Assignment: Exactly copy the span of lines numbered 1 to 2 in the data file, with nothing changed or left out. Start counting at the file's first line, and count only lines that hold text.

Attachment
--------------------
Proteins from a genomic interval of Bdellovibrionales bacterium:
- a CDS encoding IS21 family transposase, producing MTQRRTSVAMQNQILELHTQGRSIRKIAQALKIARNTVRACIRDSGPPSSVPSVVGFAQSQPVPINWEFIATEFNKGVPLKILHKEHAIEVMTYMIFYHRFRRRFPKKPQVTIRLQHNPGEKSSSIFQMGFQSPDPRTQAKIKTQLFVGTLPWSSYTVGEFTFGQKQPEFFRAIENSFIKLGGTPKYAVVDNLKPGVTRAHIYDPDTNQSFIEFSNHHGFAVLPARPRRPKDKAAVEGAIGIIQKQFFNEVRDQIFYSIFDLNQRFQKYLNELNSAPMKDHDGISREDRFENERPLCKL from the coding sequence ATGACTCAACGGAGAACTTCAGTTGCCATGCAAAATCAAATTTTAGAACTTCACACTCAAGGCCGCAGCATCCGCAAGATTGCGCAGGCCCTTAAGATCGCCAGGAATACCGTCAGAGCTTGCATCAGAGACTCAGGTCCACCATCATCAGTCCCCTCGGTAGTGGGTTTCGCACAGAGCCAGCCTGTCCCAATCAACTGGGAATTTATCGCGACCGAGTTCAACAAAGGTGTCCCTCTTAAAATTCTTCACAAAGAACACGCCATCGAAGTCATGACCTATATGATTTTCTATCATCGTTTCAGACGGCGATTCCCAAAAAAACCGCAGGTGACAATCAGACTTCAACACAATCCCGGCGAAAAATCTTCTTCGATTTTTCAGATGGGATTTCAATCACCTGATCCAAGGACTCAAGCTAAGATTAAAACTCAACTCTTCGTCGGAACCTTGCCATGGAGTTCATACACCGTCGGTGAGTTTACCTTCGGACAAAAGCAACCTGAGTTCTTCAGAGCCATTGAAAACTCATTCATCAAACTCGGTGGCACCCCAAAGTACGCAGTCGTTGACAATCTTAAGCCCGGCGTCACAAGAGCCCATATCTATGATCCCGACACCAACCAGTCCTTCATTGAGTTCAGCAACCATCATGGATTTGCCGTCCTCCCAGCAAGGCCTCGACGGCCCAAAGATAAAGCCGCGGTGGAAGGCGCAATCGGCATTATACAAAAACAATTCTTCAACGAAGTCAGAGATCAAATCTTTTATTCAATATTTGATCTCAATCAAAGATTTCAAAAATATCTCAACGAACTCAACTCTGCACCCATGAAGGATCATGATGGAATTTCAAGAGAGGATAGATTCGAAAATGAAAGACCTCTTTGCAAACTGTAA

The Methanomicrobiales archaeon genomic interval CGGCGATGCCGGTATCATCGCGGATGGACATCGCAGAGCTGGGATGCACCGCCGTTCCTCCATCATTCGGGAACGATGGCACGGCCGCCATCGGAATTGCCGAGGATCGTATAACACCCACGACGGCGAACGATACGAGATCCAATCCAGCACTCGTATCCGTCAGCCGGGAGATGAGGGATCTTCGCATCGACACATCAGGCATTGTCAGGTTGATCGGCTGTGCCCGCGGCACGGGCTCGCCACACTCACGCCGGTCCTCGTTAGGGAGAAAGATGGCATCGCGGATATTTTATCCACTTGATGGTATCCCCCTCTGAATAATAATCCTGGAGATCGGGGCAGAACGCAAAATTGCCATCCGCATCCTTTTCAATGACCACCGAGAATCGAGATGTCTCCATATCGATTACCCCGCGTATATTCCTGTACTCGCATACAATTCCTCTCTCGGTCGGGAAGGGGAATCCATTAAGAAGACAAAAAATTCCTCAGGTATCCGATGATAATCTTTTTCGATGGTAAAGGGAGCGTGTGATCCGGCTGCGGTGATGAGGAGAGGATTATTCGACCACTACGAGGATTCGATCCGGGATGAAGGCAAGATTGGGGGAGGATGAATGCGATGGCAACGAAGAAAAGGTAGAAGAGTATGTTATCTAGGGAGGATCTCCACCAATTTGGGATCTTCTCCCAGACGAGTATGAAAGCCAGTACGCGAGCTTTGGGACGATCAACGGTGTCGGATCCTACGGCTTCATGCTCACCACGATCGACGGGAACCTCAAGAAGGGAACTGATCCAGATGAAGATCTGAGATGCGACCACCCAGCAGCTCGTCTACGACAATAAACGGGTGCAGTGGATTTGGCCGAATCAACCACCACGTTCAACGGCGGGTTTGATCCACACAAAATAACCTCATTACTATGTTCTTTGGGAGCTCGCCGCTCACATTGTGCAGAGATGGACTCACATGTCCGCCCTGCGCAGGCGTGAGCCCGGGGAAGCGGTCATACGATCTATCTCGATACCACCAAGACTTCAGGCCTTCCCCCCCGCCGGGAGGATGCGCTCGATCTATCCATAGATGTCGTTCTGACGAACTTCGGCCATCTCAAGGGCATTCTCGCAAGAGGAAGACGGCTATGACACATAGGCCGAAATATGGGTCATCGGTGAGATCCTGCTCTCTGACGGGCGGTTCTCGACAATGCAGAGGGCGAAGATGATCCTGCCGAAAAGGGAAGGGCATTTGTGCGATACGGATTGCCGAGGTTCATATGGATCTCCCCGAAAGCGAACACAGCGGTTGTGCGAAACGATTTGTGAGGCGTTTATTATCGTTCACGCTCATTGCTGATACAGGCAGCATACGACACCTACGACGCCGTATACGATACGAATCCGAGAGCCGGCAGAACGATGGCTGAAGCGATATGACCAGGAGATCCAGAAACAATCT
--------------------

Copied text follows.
Proteins from a genomic interval of Bdellovibrionales bacterium:
- a CDS encoding IS21 family transposase, producing MTQRRTSVAMQNQILELHTQGRSIRKIAQALKIARNTVRACIRDSGPPSSVPSVVGFAQSQPVPINWEFIATEFNKGVPLKILHKEHAIEVMTYMIFYHRFRRRFPKKPQVTIRLQHNPGEKSSSIFQMGFQSPDPRTQAKIKTQLFVGTLPWSSYTVGEFTFGQKQPEFFRAIENSFIKLGGTPKYAVVDNLKPGVTRAHIYDPDTNQSFIEFSNHHGFAVLPARPRRPKDKAAVEGAIGIIQKQFFNEVRDQIFYSIFDLNQRFQKYLNELNSAPMKDHDGISREDRFENERPLCKL from the coding sequence ATGACTCAACGGAGAACTTCAGTTGCCATGCAAAATCAAATTTTAGAACTTCACACTCAAGGCCGCAGCATCCGCAAGATTGCGCAGGCCCTTAAGATCGCCAGGAATACCGTCAGAGCTTGCATCAGAGACTCAGGTCCACCATCATCAGTCCCCTCGGTAGTGGGTTTCGCACAGAGCCAGCCTGTCCCAATCAACTGGGAATTTATCGCGACCGAGTTCAACAAAGGTGTCCCTCTTAAAATTCTTCACAAAGAACACGCCATCGAAGTCATGACCTATATGATTTTCTATCATCGTTTCAGACGGCGATTCCCAAAAAAACCGCAGGTGACAATCAGACTTCAACACAATCCCGGCGAAAAATCTTCTTCGATTTTTCAGATGGGATTTCAATCACCTGATCCAAGGACTCAAGCTAAGATTAAAACTCAACTCTTCGTCGGAACCTTGCCATGGAGTTCATACACCGTCGGTGAGTTTACCTTCGGACAAAAGCAACCTGAGTTCTTCAGAGCCATTGAAAACTCATTCATCAAACTCGGTGGCACCCCAAAGTACGCAGTCGTTGACAATCTTAAGCCCGGCGTCACAAGAGCCCATATCTATGATCCCGACACCAACCAGTCCTTCATTGAGTTCAGCAACCATCATGGATTTGCCGTCCTCCCAGCAAGGCCTCGACGGCCCAAAGATAAAGCCGCGGTGGAAGGCGCAATCGGCATTATACAAAAACAATTCTTCAACGAAGTCAGAGATCAAATCTTTTATTCAATATTTGATCTCAATCAAAGATTTCAAAAATATCTCAACGAACTCAACTCTGCACCCATGAAGGATCATGATGGAATTTCAAGAGAGGATAGATTCGAAAATGAAAGACCTCTTTGCAAACTGTAA